Tag

Green Spring Station

Browsing

The “She Inspires” campaign, launched this spring at Green Spring Station, is helping to raise awareness and much-needed funding for some of the stores’ favorite causes and charities. Bridget Stickline, owner of Wee Chic, has long supported the Baltimore Child Abuse Center, and proposed them.

The mission statement of Baltimore Child Abuse Center, a non-profit subsidiary of LifeBridge Health, is to provide victims of child sexual abuse, trauma, and other Adverse Childhood Experiences in Baltimore and their non-offending caretakers with comprehensive forensic interviews, medical treatment, and mental health treatment with a goal of preventing future trauma.

“It is important for people to understand that child abuse impacts everyone, in all demographics. One in four girls and one in six boys experience sexual abuse, often by someone they already know,” says LaDonna Morgan, Director of Strategy and Operations at Baltimore Child Abuse Center.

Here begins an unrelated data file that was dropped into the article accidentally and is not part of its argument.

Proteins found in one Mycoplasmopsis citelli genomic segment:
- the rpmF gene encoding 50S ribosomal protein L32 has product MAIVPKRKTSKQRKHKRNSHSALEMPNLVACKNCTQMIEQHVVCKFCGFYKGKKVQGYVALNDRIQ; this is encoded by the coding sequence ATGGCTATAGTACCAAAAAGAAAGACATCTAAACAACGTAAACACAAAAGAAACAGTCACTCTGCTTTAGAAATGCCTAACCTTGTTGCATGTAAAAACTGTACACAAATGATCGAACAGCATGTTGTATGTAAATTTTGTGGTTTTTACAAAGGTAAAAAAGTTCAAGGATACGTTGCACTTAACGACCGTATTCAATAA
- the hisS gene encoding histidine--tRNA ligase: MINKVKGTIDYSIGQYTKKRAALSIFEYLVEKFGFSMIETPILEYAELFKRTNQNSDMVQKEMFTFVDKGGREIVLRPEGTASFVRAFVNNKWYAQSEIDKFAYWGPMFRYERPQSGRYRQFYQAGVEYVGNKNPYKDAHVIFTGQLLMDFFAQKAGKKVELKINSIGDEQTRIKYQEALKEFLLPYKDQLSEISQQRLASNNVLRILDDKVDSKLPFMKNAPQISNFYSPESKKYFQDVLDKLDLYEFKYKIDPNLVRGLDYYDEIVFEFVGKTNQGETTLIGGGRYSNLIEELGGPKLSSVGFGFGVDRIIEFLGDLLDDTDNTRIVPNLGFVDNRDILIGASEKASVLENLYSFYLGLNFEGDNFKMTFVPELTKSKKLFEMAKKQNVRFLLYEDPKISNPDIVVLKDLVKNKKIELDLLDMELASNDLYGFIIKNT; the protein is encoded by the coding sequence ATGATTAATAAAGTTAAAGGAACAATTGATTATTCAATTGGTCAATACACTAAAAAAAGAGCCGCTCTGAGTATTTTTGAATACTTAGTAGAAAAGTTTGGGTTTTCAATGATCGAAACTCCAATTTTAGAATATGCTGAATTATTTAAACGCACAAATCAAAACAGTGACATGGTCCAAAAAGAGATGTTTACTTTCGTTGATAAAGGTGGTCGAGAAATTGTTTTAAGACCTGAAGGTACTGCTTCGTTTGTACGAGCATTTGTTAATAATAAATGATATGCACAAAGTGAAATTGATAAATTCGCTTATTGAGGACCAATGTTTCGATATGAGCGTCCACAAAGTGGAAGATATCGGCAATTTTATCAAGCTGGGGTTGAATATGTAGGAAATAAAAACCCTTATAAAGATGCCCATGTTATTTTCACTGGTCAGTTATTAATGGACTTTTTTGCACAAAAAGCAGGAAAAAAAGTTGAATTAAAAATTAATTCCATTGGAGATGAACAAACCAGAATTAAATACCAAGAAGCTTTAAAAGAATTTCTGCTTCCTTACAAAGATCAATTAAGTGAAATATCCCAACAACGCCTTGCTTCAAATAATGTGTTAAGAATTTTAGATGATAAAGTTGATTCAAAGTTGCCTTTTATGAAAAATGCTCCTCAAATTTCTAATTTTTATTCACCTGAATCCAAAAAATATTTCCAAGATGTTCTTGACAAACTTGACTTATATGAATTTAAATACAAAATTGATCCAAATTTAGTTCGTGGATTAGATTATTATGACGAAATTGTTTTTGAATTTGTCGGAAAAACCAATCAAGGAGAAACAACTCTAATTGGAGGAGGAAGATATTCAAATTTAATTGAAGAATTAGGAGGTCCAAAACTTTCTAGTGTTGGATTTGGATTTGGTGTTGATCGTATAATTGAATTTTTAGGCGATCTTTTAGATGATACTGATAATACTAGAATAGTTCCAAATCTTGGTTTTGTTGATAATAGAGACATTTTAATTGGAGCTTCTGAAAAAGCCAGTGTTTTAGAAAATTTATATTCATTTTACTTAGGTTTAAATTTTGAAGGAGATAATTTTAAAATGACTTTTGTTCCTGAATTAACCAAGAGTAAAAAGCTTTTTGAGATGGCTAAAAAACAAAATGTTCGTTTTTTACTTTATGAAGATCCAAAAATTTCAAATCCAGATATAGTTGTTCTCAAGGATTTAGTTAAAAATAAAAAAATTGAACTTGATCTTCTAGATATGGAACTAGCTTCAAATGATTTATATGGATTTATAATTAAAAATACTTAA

Children who have suffered child abuse can be revictimized by the investigation into the abuse and the legal process that follows. The national Child Advocacy Model practiced by the Baltimore Child Abuse Center brings together everyone involved in an investigation to uncover what happened. They empower the child to tell their story in a safe setting and begin a pathway to healing. BCAC has a team of six therapists available to provide counseling to victims.

All programs at the BCAC are free. To support its programs, the Center receives $3.5 million in grants and $1 million from donors annually.

the Center’s success comes from its passionate staff and volunteers.